Pastors Defy IRS Code to Preach About Candidates

In an unprecedented move Sunday, pastors from across the nation gave their personal political views from their pulpits, openly defying tax rules for nonprofit organizations.

Pulpit Freedom Sunday, an initiative of the conservative, Arizona-based legal group Alliance Defense Fund (ADF), garnered widespread support from pastors nationwide who want to challenge a U.S. tax code, written in 1954, that bars them from preaching about politics.

“Pastors have a right to speak about biblical truths from the pulpit without fear of punishment,” said senior legal counsel Erik Stanley for ADF, which promised to represent for free any pastor challenged by the Internal Revenue Service (IRS). “No one should be able to use the government to intimidate pastors into giving up their constitutional rights.”

On Monday, a religious liberty watchdog group based in Washington, D.C., filed complaints with the IRS against six of the 31 churches that participated. “This is one of the most appalling Religious Right gambits I’ve ever seen,” said Barry W. Lynn, executive director of Americans United for Separation of Church and State. “These pastors flagrantly violated the law and now must deal with the consequences.”

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Americans United called Pulpit Freedom Sunday “a mass defiance of federal tax law.” “Church leaders are supposed to tend to Americans’ spiritual needs, not behave like partisan political hacks,” Lynn said. “I urge the IRS to act swiftly in these cases.”

Stanley countered that preaching about the moral qualifications of candidates running for office is a First Amendment right of pastors, despite the federal tax regulations that prohibit them from intervening or participating in a political campaign.

“What’s important is the ability of the pastor to be the leader of the church,” Stanley told Charisma Tuesday. “Pastors [should] be able to stand in the pulpit, speak scriptural truth as they see it, and not have the government come in, look over their shoulders and say, ‘You can’t say that.’

“In essence,” he added, “what we’re really trying to do here is enforce a very healthy separation between church and state, keeping the government out of the pulpits of America when a pastor stands to speak scriptural truth.”

Before the pulpit initiative launched, hundreds of churches expressed an interest in participating. Stanley said for reasons of legal strategy the list was narrowed down to 33 churches. He said two of those congregations plan to participate in the coming weeks.

The ADF also ensured that each pastor had the full support of their church boards and that they all understood the risks and benefits of the project.

Stanley said pastors were bold about their participation, immediately reporting themselves to the IRS by mailing transcripts of their sermons and inviting investigations.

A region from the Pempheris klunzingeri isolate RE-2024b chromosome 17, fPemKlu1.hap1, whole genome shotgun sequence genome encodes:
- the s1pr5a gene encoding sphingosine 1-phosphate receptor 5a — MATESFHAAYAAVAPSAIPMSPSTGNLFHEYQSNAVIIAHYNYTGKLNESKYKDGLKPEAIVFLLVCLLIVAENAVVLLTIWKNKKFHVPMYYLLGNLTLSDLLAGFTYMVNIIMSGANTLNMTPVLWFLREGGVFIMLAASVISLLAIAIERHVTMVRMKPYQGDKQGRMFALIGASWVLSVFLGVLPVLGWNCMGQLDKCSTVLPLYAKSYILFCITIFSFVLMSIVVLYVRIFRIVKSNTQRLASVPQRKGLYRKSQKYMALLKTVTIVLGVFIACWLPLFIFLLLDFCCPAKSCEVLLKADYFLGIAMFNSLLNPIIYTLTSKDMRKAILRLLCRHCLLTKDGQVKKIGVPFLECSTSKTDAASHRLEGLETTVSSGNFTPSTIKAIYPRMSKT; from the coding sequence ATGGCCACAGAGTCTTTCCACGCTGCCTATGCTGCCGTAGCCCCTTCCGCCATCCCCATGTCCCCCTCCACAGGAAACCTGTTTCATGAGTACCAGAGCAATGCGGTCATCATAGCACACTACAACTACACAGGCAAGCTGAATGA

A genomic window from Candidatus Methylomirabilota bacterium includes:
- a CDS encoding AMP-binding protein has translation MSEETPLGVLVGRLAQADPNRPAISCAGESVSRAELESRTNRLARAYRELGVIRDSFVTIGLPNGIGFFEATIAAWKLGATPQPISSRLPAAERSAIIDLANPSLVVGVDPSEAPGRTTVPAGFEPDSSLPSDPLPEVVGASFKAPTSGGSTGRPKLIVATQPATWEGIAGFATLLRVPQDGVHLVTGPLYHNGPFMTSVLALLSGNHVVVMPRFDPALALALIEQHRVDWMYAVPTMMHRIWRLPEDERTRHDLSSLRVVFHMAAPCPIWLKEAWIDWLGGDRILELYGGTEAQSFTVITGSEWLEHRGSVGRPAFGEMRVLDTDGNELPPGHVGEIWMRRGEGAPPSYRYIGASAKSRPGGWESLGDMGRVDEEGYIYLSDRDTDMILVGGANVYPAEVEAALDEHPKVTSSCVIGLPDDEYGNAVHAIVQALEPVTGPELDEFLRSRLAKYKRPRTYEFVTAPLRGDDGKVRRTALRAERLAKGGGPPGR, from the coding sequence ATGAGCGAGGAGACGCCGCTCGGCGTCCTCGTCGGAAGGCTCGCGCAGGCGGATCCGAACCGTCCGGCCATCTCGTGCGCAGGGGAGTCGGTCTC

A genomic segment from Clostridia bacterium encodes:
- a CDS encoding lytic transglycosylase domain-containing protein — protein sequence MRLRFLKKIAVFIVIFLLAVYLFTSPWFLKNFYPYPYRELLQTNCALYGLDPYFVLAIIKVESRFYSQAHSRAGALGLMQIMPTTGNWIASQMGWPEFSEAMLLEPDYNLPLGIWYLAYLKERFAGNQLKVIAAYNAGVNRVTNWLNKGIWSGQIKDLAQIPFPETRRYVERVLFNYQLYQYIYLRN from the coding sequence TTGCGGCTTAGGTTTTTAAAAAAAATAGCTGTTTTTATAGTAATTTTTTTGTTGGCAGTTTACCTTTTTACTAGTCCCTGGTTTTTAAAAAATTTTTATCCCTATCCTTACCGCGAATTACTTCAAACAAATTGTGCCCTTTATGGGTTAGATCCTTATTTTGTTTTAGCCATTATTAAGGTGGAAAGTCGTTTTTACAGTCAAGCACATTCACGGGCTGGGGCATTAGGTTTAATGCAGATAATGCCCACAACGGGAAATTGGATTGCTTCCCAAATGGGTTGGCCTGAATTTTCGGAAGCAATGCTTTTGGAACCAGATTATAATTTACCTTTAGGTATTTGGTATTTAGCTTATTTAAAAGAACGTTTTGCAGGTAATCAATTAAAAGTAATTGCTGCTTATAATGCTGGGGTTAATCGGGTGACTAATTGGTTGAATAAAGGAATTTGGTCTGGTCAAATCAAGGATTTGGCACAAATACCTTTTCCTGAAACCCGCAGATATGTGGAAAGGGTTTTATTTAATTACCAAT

“If the [IRS] comes after them, we’ll file suit,” Stanley said. “If the IRS does nothing, then I think that speaks volumes in and of itself—that what these pastors did was not a violation. We’re very much respectfully working within our system of laws, which allows for … civil rights challenges.”

Lynn, however, believes pastors should play no role in challenging federal laws. “A pastor who knowingly violates federal tax law is setting a poor example for his or her congregation,” he said. “Every pastor who took part in this stunt ought to be ashamed.”

The six churches reported to the IRS by Americans United were: Bethlehem First Baptist Church in Bethlehem, Ga.; Fairview Baptist Church in Edmond, Okla.; Warroad Community Church in Warroad, Minn.; Calvary Chapel on the Kings Highway in Philadelphia; First Southern Baptist Church in Buena Park, Calif.; and New Life Church in West Bend, Wis.

Lynn argued that when five of the six churches endorsed Republican presidential candidate John McCain, “it’s hard not to see the ADF scheme as partisan in character.”

Yet the ADF team of lawyers holds that pastors have been muzzled in their pulpits for too long and have every right to express their moral views regarding elections and candidates. “We expected this to end in litigation,” Stanley said. “This is a very serious, very sober-minded challenge to an unconstitutional law. This is not a publicity stunt. This is not a political ploy.

“It’s not about any particular candidate. It’s not about any particular party. It’s not a conservative or a liberal issue. The issue is not whether a pastor or a church must endorse or oppose a candidate. The issue is, ‘Who gets to regulate that?’ It’s not the government that should regulate that.”

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